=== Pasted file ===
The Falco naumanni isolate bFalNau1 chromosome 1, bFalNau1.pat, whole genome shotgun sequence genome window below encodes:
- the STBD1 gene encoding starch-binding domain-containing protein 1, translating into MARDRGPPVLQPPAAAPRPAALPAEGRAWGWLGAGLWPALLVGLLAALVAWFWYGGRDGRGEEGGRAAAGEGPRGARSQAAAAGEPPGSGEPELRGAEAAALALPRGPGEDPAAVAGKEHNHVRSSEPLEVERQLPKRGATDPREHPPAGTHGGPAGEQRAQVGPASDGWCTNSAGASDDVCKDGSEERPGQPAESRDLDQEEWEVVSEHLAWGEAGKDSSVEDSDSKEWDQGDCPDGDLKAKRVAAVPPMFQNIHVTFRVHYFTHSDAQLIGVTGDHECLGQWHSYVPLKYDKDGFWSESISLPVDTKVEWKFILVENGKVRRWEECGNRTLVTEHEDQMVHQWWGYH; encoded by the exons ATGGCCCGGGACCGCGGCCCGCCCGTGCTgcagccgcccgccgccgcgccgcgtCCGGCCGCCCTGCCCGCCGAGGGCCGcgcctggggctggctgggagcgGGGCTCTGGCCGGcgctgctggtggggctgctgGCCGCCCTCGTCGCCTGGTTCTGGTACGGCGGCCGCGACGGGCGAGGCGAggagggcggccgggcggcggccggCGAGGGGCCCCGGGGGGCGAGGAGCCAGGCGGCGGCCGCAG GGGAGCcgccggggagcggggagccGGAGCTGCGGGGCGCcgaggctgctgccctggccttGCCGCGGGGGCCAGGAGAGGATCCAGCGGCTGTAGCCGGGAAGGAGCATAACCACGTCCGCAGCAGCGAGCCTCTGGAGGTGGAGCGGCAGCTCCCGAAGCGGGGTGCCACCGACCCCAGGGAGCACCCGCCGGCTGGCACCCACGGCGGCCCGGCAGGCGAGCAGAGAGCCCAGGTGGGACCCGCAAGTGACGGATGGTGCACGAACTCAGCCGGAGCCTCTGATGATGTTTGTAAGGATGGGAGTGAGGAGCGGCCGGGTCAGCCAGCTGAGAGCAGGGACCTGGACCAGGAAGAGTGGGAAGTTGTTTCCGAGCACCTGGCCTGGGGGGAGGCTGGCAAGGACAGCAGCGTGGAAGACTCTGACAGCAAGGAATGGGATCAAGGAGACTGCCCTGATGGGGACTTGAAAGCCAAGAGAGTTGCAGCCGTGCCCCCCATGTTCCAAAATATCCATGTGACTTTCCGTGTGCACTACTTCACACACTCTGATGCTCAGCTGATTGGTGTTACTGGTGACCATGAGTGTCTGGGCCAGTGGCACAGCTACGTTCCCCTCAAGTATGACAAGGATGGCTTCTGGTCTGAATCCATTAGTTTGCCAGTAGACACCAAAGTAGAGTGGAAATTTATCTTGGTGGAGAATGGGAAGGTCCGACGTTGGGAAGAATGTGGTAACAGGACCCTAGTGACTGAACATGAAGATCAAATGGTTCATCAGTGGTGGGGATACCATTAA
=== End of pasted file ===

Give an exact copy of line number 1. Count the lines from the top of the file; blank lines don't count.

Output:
The Falco naumanni isolate bFalNau1 chromosome 1, bFalNau1.pat, whole genome shotgun sequence genome window below encodes: